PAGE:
... and with this being Canada's sesquicentennial year, there will no doubt be plenty of occasions for looking back on 1967, and predicting what the next 50 or 100 years and beyond will bring. I didn't go out to any New Year's Eve celebrations, but I did watch a few minutes of the Parliament Hill fireworks on CBC at midnight. Looked like there was a good turnout and spectacular display, despite the rather snowy conditions!

I recently realized to my surprise and shock that I've now been retired for over 7 years. Where does the time go? Mind you, I think most of us are quite familiar with the phenomenon of time (seemingly) speeding up as you get older. But in my case at least, my general perceptions of times gone by seem to be changing, depending on whether we're talking recent past, long-ago past, or something in between. When I recall something that happened, say, two years ago, it feels as if it must have been LONGER ago than that - say, four or five years back. But if I'm recalling something that happened 20 or 25 years ago, it feels as if it was only perhaps 7 or 8 years ago. It's all a bit odd and perplexing to me.

One thing I did learn in one of my Learning in Retirement courses last fall (entitled "The Brain and the Mind: The Neuropsychology of being human") is that so-called "working memory" (kind of like the mind's buffer, if I understood correctly) tends to decline slightly with age. I guess that might account for why, for example, I tend not to instantly recall the phone numbers, postal codes, and so on, of people I'm regularly in touch with. It's a bit distressing, especially since at one time I used to have an excellent memory for such things. Like many people my age, I suspect, the thought of perhaps one day descending into dementia absolutely terrifies me. I guess all I can really do is try to keep reasonably healthy and active, both physically and mentally.

While I can't really control any rogue genetic factors that might be working against me (or FOR me, for that matter!) I do have to wonder about the environment we live in these days, and the extent to which it's age-friendly or age-inimical; or friendly or unfriendly vis-a-vis my own particular personality or world view.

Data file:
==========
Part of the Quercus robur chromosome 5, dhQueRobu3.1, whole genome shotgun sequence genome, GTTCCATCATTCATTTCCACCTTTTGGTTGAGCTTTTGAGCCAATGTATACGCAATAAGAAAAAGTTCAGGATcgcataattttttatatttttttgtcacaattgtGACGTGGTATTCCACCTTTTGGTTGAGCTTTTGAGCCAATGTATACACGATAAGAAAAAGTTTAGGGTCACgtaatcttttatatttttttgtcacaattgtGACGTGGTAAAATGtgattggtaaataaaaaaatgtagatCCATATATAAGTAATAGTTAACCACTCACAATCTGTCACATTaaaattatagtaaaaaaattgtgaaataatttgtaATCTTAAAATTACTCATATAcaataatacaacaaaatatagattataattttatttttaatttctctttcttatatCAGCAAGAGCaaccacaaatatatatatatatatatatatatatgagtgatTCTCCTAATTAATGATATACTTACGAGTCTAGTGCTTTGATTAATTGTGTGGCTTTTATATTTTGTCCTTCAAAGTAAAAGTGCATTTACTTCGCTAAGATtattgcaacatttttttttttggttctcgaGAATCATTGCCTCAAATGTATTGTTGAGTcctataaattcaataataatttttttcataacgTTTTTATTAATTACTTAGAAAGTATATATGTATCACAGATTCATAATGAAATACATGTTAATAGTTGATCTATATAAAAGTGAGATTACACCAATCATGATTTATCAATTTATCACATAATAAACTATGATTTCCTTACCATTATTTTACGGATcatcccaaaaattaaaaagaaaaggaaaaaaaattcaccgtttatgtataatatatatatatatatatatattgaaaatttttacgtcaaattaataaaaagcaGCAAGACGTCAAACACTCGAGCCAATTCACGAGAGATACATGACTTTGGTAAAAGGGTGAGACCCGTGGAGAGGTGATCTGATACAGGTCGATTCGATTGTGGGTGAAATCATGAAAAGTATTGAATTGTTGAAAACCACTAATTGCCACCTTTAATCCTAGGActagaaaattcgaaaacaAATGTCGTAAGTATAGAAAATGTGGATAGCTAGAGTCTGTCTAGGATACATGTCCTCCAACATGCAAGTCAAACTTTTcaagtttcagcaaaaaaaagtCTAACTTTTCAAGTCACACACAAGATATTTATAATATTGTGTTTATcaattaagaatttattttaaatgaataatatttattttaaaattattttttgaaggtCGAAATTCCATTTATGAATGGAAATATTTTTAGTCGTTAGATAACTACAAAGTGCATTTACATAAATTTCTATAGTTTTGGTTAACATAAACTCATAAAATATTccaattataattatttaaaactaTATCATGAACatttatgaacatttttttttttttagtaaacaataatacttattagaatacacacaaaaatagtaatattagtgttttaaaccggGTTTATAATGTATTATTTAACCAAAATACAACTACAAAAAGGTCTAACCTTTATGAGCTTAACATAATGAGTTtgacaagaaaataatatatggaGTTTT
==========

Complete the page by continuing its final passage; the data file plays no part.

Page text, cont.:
As far as our brain's relationship to typing versus writing stuff with pen or pencil and paper, there does seem to be some persuasive evidence out there that in the latter case, humans tend to remember better what they've physically written in their own handwriting, as opposed to typing it. What about texting and emojis and social media? I'll tell you one thing (I've likely written it several times before in this blog and then promptly forgotten!!) - the tiny little keys on a cell phone are NOT age-friendly if you have vision problems and/or arthritic fingers.

As far as getting things accomplished, I definitely feel I work better with reasonably-sized blocks or chunks of time. But unfortunately the modern world doesn't tend to work that way! It's almost as if ADHD is the new expected norm of our society and I don't mean just for kids! Certainly I do try to make use of little bits of time here and there (some of which I can anticipate, like if I'm in a doctor's waiting room, and some of which is the gift of "found time" - when I wake up early, or get out of a meeting early, or whatever) and there's also nothing wrong with just zoning out for a bit! But surely there's still a role for the longer attention span, or for the luxury of being able to properly focus on something.

I remember in one of my jobs, a co-worker would regularly lament (probably in reaction to yet another ill-advised bureaucratic decision), "They just don't think it through!" This, by the way, was in the early 1980s, and I think it's probably doubly or triply true now! I'm not saying that the only way to think anything through is to sit by yourself with a pen and pad of paper for hours - clearly that depends on what you're doing, what your preferred learning style is, and so forth.

But anyway, this started out as a kind of welcome to 2017 and ironically, I seem to be losing my train of thought! Later this week, or at least some time during January, I may tackle some version of the Q&As I've been doing over the past few years, and perhaps discuss things like goals and bucket lists and resolutions.

One thing before I go, though. Not to be overly negative or anything, but I really think if you're serious about making plans, goals and resolutions, you (and by "you" I guess I really mean me, or people in general) need to state not just what you WILL do but what you WON'T do, or what you'll stop doing. That could of course be taken to ridiculous extremes (as in "I won't go skydiving" or "I won't win millions in the lottery" or whatever); the point I'm trying to make is that there are only so many hours in the day and years in a lifetime, so if I'm going to work towards achieving certain things, I may have to divest myself of other commitments (for example, I plan to scale back a bit on what I'm currently doing for Ex Libris and Friends of Library & Archives Canada).

So hello there, 2017! Stay tuned.

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